For at least five years running, UPS Healthcare Logistics has been opening new warehousing/distribution centers around the world; now it’s coming back to North America to expand capacity on this continent. Five new or reallocated facilities are being added, totaling 800,000 sq. ft. and representing a 15% expansion of its global network of 37 facilities, now reaching nearly 6 million sq. ft. Bill Hook, VP, global strategy, says that UPS continues to attract customers from biopharma and med device manufacturers based on a trio of service attributes: regulation-compliant facilities; economics of multitenant facilities (as opposed to ones dedicated to single clients); and a standardized set of operational and performance attributes globally. “Industry wants the ability to grow or shrink its logistics capabilities based on market conditions, which our services allow them to do,” he says. Another driver is the industry’s growing willingness to explore alternative distribution strategies, “including direct-to-pharmacy and direct-to-patient.” The company has doubled the size of its internal order-management capabilities to accommodate this trend, he says.
The specific expansions are in the US and Canada:
- 200,000 sq. ft. in its Burlington, ON, campus, bringing the total there to 600,000 sq. ft., and near three international airports;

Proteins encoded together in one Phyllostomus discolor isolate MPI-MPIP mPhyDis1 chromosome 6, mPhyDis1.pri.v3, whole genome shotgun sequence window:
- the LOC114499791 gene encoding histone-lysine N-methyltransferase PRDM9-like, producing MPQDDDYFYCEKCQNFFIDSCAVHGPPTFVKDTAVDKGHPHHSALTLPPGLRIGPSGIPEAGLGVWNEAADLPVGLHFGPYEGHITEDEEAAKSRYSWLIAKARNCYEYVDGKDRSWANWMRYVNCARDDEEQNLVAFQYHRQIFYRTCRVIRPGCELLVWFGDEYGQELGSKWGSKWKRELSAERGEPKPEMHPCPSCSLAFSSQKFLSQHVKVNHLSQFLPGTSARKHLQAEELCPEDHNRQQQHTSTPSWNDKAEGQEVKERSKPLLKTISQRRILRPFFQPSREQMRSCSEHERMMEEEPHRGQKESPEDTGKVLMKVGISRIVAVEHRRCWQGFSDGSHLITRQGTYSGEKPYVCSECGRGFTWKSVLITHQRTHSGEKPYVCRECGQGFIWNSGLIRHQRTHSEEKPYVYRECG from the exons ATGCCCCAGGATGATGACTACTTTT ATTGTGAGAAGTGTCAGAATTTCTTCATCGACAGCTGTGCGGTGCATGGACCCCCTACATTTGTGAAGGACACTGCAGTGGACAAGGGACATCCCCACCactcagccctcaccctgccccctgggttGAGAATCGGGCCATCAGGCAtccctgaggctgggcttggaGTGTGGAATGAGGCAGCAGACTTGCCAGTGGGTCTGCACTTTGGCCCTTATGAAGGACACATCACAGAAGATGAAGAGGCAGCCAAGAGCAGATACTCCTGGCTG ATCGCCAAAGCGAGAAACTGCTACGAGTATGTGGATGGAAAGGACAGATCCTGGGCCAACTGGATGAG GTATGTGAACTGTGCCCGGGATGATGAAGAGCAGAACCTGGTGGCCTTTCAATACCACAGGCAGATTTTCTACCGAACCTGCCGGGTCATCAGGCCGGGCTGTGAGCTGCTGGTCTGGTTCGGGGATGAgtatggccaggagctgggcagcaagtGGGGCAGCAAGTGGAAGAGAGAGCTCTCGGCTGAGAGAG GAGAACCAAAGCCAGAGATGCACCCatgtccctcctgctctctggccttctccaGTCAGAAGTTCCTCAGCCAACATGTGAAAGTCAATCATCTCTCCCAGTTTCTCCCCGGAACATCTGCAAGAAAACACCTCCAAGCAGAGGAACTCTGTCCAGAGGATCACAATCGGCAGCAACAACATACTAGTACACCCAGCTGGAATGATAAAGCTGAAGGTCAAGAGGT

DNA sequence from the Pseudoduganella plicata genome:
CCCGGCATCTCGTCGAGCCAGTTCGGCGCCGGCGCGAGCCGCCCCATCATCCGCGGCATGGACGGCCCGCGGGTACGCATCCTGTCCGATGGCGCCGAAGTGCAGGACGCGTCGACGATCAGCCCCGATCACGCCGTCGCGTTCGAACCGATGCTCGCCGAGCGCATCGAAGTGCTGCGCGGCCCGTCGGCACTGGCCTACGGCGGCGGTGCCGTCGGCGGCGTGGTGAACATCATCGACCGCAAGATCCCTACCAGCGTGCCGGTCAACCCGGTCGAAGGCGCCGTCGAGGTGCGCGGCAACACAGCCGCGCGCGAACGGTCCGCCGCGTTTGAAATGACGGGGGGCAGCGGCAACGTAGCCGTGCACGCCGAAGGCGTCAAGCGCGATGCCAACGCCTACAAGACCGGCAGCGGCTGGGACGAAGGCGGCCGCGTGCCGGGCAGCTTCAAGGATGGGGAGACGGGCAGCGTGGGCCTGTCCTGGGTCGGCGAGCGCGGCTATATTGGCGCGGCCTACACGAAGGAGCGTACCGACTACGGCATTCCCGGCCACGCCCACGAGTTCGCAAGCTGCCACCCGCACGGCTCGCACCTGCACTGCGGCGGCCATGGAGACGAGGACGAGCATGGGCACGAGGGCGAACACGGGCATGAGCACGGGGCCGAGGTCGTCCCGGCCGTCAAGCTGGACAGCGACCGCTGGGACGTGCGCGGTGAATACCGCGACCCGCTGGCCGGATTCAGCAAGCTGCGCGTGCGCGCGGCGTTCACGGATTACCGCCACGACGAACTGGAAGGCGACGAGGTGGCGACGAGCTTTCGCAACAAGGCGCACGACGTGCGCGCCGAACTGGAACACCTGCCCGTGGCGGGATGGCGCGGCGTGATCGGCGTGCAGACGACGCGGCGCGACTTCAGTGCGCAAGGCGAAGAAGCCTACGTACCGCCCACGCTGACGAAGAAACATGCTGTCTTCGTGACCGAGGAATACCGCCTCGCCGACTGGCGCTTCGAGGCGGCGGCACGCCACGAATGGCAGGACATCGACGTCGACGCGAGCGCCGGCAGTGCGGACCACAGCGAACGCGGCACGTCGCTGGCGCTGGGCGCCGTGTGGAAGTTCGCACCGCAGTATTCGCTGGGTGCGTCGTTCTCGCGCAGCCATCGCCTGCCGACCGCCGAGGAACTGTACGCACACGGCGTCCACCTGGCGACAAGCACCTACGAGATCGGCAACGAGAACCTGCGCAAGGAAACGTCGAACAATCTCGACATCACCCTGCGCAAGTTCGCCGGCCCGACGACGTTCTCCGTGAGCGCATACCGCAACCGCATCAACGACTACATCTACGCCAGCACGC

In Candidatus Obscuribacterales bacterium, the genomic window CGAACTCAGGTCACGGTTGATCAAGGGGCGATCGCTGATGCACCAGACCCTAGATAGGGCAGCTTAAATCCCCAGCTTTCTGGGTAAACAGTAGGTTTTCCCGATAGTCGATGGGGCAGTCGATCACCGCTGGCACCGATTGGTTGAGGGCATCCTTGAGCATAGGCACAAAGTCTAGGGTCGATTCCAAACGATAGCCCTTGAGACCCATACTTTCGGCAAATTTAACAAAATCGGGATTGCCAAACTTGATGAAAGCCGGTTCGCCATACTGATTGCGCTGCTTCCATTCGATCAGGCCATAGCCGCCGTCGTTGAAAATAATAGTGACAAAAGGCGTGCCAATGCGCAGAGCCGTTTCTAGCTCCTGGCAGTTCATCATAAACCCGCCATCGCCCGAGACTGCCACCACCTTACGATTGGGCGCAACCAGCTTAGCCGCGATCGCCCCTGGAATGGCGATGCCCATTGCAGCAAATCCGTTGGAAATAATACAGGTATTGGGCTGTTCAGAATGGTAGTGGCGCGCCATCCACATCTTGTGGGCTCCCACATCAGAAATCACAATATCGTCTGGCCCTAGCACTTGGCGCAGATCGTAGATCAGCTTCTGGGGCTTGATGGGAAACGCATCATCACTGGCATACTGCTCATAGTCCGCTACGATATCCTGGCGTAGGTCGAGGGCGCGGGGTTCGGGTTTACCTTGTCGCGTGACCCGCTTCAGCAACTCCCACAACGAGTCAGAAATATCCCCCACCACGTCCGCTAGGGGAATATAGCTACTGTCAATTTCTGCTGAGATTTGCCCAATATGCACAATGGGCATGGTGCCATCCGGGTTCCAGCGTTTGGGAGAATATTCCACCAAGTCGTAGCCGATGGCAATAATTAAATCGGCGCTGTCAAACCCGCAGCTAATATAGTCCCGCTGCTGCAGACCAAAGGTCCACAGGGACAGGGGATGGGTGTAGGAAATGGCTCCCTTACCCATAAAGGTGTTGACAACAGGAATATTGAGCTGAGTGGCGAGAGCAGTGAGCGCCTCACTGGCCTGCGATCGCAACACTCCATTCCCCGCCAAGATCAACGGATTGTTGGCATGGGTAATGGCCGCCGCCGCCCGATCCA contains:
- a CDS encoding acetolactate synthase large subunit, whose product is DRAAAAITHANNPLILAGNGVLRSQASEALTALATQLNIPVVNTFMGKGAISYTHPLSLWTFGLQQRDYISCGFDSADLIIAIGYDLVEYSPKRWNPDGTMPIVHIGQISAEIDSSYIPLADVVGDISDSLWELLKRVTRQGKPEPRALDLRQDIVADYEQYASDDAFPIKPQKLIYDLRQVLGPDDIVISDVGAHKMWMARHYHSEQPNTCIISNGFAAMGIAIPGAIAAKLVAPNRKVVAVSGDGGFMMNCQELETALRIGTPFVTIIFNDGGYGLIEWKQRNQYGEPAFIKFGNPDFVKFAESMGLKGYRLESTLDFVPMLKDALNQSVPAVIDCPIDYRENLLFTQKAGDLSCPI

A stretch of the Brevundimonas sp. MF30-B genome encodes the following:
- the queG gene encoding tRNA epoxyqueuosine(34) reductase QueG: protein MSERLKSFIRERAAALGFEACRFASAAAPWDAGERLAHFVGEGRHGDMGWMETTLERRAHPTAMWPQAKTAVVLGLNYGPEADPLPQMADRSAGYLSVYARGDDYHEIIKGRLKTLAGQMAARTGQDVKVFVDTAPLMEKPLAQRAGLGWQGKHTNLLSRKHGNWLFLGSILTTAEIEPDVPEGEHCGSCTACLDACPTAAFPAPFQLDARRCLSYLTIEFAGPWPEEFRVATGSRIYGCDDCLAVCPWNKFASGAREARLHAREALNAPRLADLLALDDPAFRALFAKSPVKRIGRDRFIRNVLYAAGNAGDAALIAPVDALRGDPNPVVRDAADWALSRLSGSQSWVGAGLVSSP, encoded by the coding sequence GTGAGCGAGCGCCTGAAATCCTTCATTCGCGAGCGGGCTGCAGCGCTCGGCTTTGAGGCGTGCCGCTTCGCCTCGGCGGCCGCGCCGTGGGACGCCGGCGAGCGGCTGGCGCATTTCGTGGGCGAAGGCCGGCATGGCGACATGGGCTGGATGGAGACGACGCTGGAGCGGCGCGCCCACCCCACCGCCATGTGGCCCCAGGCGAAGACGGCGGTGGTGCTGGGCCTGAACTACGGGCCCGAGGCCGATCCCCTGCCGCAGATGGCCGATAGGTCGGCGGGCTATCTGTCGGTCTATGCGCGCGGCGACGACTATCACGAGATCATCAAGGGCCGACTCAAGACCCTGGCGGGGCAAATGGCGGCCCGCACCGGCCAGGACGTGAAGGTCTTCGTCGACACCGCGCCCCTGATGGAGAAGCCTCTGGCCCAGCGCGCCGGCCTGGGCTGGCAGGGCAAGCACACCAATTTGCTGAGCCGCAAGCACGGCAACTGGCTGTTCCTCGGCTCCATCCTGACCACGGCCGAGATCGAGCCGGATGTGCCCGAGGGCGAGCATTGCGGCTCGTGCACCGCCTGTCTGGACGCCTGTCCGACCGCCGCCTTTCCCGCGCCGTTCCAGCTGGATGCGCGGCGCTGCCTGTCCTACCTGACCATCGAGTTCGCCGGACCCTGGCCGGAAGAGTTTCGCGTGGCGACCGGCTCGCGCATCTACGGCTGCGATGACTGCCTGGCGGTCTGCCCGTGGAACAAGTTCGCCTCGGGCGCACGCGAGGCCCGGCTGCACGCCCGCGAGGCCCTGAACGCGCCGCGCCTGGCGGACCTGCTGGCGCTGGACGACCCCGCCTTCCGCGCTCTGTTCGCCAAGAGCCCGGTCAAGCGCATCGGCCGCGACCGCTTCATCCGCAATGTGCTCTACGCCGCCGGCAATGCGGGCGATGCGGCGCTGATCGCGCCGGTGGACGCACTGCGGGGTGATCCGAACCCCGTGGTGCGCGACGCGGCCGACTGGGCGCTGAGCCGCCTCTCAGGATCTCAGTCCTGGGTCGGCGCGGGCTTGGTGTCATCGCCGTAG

- 225,000 sq. ft. in Louisville, KY, bringing the total there to over 1 million sq. ft. Louisville, besides being the “flagship” Healthcare Logistics facility, is adjacent to UPS’ Worldport global air hub;
- 220,000 sq. ft. at Mira Loma, CA, bringing the total of this northern California facility to over 350,000 sq. ft.
- 90,000 sq. ft. of newly dedicated capacity in Atlanta, GA, now providing over 200,000 sq. ft of capacity;
- 55,000 sq. ft in Reno, NV, bringing the total there to over 150,000 sq. ft.
Hook says that UPS Healthcare Logistics is currently running at 80% capacity (including the newly opened space), which is very close to the 85% capacity figure that triggers new space commitments. Locations are already being scouted, he says.
UPS as a whole was consumed with the potential acquisition of TNT Express, the Dutch express-delivery company that it bid to acquire in early 2012. After months of negotiations with European Commission authorities, UPS withdrew its €5.2-billion offer, pre-empting the EC after the latter told UPS that it was “working on a decision to prohibit” the transaction. TNT will now go forward as an independent company, although its parent, PostNL, is reportedly still seeking to sell its stake.
“That acquisition would have been a nice complement to Healthcare Logistics in certain parts of the world,” commented Hook, “and its business in Europe and Asia would have added strengths to our company.”
Meanwhile, another part of UPS, UPS Ocean Freight Services, recently announced that it has added more than 300 less-than-container-load (LCL) lanes globally in the past year, reaching a total of over 1,700 lanes. “Expanded LCL lanes enable companies to continue to mode-shift from heavy air freight by reducing overall transportation spend as companies look for cost savings,” said Andy Huckbody, VP of Ocean Freight Services, in a statement. UPS operates as a non-vessel-owning common carrier (NVOCC), contracting with ship owners to manage its seaborne freight.